September 27, 2004
Virgin launches online music service
Virgin Digital, the online arm of the Virgin Group, will launch an online music service Monday aimed at replicating on the Net the success of its offline chain of retail music stores.
The company is jumping into the market with a full-featured music jukebox written from scratch, in which it is offering a music download store and music subscription service powered by wholesaler MusicNet. [CNet News]
One interesting thing about the music store "space" is that there are few "increasing returns" advantages to the front runner. It does not matter how many people are buying from iTunes -- the store is essentially the same whether 1 person uses it of 100,000,000 people use it.
Compare that to, for instance, an eBay. If only 1 person is using an auction site, there is virtually no marketplace and little reason for anyone else to use it. But if millions are using a particular site, there is a marketplace and great reason for other people to use it -- further increasing the size of that marketplace and its advantage competitive advantage over other auction sites.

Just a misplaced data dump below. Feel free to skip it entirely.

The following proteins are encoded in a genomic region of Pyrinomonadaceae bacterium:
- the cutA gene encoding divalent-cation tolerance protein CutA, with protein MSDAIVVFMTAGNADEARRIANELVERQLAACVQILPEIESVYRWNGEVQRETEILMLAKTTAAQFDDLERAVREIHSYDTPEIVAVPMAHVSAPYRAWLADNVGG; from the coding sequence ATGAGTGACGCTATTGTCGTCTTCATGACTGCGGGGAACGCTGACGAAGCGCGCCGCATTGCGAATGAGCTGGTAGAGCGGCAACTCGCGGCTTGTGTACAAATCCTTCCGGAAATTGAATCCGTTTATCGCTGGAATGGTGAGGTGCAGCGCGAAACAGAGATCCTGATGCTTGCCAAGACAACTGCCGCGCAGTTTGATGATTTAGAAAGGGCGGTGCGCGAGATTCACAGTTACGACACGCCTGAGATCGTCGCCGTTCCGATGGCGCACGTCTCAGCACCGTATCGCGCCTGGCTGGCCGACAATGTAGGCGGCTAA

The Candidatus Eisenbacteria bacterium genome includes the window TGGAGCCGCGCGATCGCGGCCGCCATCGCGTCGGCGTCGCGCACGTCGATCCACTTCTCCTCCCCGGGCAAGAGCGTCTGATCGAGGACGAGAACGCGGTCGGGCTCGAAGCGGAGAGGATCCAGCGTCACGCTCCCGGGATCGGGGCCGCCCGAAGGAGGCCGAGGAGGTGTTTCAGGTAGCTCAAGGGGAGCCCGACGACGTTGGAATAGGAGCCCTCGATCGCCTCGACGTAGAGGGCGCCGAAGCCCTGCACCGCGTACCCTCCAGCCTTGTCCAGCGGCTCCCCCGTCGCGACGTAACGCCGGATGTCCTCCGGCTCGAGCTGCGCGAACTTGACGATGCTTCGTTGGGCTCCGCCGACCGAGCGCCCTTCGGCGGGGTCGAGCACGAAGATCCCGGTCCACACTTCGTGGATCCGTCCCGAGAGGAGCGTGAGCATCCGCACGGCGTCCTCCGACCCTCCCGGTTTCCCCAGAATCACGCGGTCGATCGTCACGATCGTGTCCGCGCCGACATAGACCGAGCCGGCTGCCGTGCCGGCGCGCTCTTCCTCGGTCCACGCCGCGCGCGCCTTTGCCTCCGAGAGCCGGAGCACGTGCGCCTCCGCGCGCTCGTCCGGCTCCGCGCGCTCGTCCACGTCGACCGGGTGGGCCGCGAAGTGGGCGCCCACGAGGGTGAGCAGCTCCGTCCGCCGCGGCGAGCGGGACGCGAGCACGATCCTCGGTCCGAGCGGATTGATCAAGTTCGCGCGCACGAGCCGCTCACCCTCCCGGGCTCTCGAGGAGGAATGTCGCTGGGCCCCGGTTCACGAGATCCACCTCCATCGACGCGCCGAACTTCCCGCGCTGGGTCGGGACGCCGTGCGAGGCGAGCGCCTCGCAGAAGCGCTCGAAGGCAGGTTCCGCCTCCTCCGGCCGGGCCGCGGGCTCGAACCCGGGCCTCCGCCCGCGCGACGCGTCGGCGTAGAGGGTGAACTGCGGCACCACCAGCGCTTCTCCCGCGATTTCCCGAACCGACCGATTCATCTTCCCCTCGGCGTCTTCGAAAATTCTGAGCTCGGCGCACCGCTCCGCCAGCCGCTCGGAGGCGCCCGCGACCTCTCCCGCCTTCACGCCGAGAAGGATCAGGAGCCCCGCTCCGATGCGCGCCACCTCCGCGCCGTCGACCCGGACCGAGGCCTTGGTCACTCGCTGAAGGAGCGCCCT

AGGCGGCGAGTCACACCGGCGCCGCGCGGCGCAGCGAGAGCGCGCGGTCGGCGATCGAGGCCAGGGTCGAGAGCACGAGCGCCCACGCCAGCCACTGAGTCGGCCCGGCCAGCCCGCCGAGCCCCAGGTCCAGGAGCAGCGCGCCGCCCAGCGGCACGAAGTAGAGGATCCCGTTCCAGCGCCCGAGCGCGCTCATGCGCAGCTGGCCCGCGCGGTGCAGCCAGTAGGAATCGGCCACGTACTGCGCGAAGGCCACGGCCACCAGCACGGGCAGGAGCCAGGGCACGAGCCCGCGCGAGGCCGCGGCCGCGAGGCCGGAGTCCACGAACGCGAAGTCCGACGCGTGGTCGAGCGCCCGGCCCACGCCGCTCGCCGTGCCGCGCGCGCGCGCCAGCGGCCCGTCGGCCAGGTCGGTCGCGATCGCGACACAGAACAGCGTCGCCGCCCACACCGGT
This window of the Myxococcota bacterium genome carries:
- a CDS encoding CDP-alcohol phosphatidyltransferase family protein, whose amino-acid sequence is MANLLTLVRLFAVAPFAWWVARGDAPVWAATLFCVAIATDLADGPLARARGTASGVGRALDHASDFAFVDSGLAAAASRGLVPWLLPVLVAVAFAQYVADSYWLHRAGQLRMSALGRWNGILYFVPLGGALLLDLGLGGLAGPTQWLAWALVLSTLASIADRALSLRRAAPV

This means that the iTunes Music Store is much more vulnerable to late competition than eBay is. The music store space is more akin to the search engine space. There were well-established front-runners long before Google came on to the seen, but there were no increasing-returns advantages helping the front-runners solidify their position. So Google could enter the market late and come to dominate it. Of course the same can happen to Google.
The only real increasing-returns advantage the iTunes Music Store has is iMix, which is better as there are more playlists shared on it. But still that seems pretty weak to me, since the iTunes Music Store doesn't provide a powerful way of connecting users to the playlists they will like the most. It doesn't matter how many playlists there are if they don't match your tastes all that well.